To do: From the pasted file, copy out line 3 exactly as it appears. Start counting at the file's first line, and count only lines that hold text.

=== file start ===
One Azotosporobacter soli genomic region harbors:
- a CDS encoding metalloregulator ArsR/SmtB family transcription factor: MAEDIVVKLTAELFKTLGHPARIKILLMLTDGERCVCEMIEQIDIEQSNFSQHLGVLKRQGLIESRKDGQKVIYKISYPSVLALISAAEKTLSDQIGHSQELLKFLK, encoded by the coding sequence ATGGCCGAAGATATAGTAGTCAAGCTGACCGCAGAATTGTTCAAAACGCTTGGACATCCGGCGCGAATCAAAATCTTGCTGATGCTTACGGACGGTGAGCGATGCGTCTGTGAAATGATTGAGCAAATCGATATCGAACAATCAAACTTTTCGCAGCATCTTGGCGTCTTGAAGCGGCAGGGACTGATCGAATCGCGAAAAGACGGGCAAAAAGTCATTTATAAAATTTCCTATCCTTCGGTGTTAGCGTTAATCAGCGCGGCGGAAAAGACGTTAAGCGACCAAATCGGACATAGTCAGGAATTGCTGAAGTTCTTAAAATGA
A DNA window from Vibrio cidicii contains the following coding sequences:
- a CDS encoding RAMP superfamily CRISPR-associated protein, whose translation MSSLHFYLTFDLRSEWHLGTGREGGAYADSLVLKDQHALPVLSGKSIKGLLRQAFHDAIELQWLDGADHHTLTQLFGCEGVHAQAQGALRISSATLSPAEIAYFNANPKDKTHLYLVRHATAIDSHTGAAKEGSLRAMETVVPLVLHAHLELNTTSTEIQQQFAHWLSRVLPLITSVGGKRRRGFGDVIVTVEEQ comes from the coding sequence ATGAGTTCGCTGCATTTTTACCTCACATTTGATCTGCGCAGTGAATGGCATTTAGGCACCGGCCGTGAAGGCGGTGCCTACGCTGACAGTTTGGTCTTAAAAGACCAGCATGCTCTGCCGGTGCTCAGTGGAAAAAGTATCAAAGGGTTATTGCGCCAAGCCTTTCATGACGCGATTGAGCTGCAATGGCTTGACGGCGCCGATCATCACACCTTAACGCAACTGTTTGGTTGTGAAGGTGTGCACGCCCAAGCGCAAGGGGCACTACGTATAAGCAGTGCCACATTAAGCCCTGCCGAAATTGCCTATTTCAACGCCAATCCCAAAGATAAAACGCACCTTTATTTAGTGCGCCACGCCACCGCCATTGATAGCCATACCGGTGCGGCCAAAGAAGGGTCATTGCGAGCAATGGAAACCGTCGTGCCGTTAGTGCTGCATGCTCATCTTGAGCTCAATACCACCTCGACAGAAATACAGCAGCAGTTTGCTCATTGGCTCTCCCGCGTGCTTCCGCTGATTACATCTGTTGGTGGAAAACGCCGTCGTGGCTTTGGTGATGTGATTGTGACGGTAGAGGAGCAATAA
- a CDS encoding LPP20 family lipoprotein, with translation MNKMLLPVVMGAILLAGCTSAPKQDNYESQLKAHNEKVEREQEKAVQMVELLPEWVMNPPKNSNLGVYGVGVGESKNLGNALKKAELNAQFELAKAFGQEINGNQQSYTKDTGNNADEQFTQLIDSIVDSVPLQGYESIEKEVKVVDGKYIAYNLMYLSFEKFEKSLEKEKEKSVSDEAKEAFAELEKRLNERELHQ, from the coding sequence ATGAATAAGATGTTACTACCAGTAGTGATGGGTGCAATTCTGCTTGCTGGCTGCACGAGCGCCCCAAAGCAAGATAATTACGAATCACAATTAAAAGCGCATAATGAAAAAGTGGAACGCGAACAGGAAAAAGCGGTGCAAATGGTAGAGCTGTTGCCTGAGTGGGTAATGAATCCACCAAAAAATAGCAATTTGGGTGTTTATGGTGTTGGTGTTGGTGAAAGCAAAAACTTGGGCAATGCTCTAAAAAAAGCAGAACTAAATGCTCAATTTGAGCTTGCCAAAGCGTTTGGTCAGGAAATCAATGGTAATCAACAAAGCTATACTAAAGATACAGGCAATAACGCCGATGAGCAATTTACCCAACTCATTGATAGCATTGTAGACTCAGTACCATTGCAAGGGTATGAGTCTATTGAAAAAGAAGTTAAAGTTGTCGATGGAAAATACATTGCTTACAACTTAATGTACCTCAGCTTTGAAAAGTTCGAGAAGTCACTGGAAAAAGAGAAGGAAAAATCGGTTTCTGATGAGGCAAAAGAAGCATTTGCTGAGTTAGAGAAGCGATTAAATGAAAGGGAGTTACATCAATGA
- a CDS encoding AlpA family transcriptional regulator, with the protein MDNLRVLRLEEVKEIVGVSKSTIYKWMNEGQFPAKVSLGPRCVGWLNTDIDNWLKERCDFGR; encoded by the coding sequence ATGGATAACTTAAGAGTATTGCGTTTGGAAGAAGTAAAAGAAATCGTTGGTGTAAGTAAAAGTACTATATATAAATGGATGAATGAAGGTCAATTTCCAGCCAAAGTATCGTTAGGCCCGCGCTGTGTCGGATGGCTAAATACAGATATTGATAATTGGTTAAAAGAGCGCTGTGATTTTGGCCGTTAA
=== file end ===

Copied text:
A DNA window from Vibrio cidicii contains the following coding sequences: